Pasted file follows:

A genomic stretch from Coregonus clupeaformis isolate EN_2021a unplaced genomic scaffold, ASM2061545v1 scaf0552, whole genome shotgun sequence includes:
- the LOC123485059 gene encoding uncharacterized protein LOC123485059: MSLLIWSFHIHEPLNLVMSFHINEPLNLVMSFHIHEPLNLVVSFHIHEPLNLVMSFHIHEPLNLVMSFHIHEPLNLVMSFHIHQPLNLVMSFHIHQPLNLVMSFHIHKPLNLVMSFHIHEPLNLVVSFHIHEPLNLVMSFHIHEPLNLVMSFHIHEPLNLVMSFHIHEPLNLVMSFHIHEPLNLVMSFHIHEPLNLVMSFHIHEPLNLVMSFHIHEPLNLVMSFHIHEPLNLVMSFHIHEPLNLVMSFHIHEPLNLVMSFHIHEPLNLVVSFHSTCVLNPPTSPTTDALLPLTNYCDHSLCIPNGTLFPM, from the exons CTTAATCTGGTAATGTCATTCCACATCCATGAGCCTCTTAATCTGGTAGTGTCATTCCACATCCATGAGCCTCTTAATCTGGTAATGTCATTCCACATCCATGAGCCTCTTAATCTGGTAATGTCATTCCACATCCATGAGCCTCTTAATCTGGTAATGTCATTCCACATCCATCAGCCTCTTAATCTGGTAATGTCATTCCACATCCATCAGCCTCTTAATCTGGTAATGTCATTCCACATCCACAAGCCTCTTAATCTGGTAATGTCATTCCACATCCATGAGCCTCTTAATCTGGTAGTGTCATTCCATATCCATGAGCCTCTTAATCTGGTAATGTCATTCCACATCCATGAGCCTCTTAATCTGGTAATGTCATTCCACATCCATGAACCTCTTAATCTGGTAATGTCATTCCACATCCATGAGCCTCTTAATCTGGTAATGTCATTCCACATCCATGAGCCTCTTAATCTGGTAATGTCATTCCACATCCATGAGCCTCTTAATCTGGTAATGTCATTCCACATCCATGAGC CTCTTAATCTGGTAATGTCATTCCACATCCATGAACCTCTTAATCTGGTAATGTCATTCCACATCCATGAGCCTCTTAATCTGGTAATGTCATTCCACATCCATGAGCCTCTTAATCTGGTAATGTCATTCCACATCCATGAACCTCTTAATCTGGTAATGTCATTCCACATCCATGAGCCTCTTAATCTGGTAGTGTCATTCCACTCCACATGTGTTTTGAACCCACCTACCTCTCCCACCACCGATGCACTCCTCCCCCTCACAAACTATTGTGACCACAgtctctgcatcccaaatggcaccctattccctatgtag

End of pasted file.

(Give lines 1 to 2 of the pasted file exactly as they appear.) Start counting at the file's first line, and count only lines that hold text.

A genomic stretch from Coregonus clupeaformis isolate EN_2021a unplaced genomic scaffold, ASM2061545v1 scaf0552, whole genome shotgun sequence includes:
- the LOC123485059 gene encoding uncharacterized protein LOC123485059: MSLLIWSFHIHEPLNLVMSFHINEPLNLVMSFHIHEPLNLVVSFHIHEPLNLVMSFHIHEPLNLVMSFHIHEPLNLVMSFHIHQPLNLVMSFHIHQPLNLVMSFHIHKPLNLVMSFHIHEPLNLVVSFHIHEPLNLVMSFHIHEPLNLVMSFHIHEPLNLVMSFHIHEPLNLVMSFHIHEPLNLVMSFHIHEPLNLVMSFHIHEPLNLVMSFHIHEPLNLVMSFHIHEPLNLVMSFHIHEPLNLVMSFHIHEPLNLVMSFHIHEPLNLVVSFHSTCVLNPPTSPTTDALLPLTNYCDHSLCIPNGTLFPM, from the exons CTTAATCTGGTAATGTCATTCCACATCCATGAGCCTCTTAATCTGGTAGTGTCATTCCACATCCATGAGCCTCTTAATCTGGTAATGTCATTCCACATCCATGAGCCTCTTAATCTGGTAATGTCATTCCACATCCATGAGCCTCTTAATCTGGTAATGTCATTCCACATCCATCAGCCTCTTAATCTGGTAATGTCATTCCACATCCATCAGCCTCTTAATCTGGTAATGTCATTCCACATCCACAAGCCTCTTAATCTGGTAATGTCATTCCACATCCATGAGCCTCTTAATCTGGTAGTGTCATTCCATATCCATGAGCCTCTTAATCTGGTAATGTCATTCCACATCCATGAGCCTCTTAATCTGGTAATGTCATTCCACATCCATGAACCTCTTAATCTGGTAATGTCATTCCACATCCATGAGCCTCTTAATCTGGTAATGTCATTCCACATCCATGAGCCTCTTAATCTGGTAATGTCATTCCACATCCATGAGCCTCTTAATCTGGTAATGTCATTCCACATCCATGAGC CTCTTAATCTGGTAATGTCATTCCACATCCATGAACCTCTTAATCTGGTAATGTCATTCCACATCCATGAGCCTCTTAATCTGGTAATGTCATTCCACATCCATGAGCCTCTTAATCTGGTAATGTCATTCCACATCCATGAACCTCTTAATCTGGTAATGTCATTCCACATCCATGAGCCTCTTAATCTGGTAGTGTCATTCCACTCCACATGTGTTTTGAACCCACCTACCTCTCCCACCACCGATGCACTCCTCCCCCTCACAAACTATTGTGACCACAgtctctgcatcccaaatggcaccctattccctatgtag